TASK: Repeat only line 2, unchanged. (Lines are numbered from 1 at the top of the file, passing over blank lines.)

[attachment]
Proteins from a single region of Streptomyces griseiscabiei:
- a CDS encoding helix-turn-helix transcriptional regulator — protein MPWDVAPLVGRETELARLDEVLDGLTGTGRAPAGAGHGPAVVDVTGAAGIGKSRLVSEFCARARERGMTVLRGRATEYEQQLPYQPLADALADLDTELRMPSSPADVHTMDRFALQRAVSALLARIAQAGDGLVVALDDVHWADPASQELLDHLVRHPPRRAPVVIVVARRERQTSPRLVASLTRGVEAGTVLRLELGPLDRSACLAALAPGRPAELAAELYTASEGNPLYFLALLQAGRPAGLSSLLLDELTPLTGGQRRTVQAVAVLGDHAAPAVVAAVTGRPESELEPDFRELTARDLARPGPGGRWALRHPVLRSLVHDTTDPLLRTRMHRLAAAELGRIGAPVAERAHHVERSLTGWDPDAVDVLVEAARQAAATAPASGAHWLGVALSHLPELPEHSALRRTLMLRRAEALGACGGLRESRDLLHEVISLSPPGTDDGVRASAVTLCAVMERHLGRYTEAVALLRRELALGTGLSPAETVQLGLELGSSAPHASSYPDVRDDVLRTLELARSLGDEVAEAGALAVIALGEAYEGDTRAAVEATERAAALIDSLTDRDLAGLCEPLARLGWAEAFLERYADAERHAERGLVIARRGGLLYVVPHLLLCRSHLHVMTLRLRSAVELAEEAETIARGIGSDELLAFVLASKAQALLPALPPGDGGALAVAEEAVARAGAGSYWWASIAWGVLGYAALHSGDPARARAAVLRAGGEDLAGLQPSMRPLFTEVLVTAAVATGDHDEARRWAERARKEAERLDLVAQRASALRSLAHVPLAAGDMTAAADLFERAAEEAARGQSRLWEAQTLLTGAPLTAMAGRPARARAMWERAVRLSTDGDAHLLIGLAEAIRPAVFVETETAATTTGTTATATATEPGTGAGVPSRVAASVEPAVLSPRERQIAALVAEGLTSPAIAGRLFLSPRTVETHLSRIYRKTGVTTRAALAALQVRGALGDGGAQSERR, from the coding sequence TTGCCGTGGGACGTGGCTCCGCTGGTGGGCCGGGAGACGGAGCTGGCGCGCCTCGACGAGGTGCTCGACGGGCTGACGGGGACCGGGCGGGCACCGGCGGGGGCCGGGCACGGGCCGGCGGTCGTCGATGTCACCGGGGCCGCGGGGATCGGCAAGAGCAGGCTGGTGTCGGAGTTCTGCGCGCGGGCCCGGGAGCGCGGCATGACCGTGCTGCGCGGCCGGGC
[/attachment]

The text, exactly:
- a CDS encoding helix-turn-helix transcriptional regulator — protein MPWDVAPLVGRETELARLDEVLDGLTGTGRAPAGAGHGPAVVDVTGAAGIGKSRLVSEFCARARERGMTVLRGRATEYEQQLPYQPLADALADLDTELRMPSSPADVHTMDRFALQRAVSALLARIAQAGDGLVVALDDVHWADPASQELLDHLVRHPPRRAPVVIVVARRERQTSPRLVASLTRGVEAGTVLRLELGPLDRSACLAALAPGRPAELAAELYTASEGNPLYFLALLQAGRPAGLSSLLLDELTPLTGGQRRTVQAVAVLGDHAAPAVVAAVTGRPESELEPDFRELTARDLARPGPGGRWALRHPVLRSLVHDTTDPLLRTRMHRLAAAELGRIGAPVAERAHHVERSLTGWDPDAVDVLVEAARQAAATAPASGAHWLGVALSHLPELPEHSALRRTLMLRRAEALGACGGLRESRDLLHEVISLSPPGTDDGVRASAVTLCAVMERHLGRYTEAVALLRRELALGTGLSPAETVQLGLELGSSAPHASSYPDVRDDVLRTLELARSLGDEVAEAGALAVIALGEAYEGDTRAAVEATERAAALIDSLTDRDLAGLCEPLARLGWAEAFLERYADAERHAERGLVIARRGGLLYVVPHLLLCRSHLHVMTLRLRSAVELAEEAETIARGIGSDELLAFVLASKAQALLPALPPGDGGALAVAEEAVARAGAGSYWWASIAWGVLGYAALHSGDPARARAAVLRAGGEDLAGLQPSMRPLFTEVLVTAAVATGDHDEARRWAERARKEAERLDLVAQRASALRSLAHVPLAAGDMTAAADLFERAAEEAARGQSRLWEAQTLLTGAPLTAMAGRPARARAMWERAVRLSTDGDAHLLIGLAEAIRPAVFVETETAATTTGTTATATATEPGTGAGVPSRVAASVEPAVLSPRERQIAALVAEGLTSPAIAGRLFLSPRTVETHLSRIYRKTGVTTRAALAALQVRGALGDGGAQSERR, from the coding sequence TTGCCGTGGGACGTGGCTCCGCTGGTGGGCCGGGAGACGGAGCTGGCGCGCCTCGACGAGGTGCTCGACGGGCTGACGGGGACCGGGCGGGCACCGGCGGGGGCCGGGCACGGGCCGGCGGTCGTCGATGTCACCGGGGCCGCGGGGATCGGCAAGAGCAGGCTGGTGTCGGAGTTCTGCGCGCGGGCCCGGGAGCGCGGCATGACCGTGCTGCGCGGCCGGGC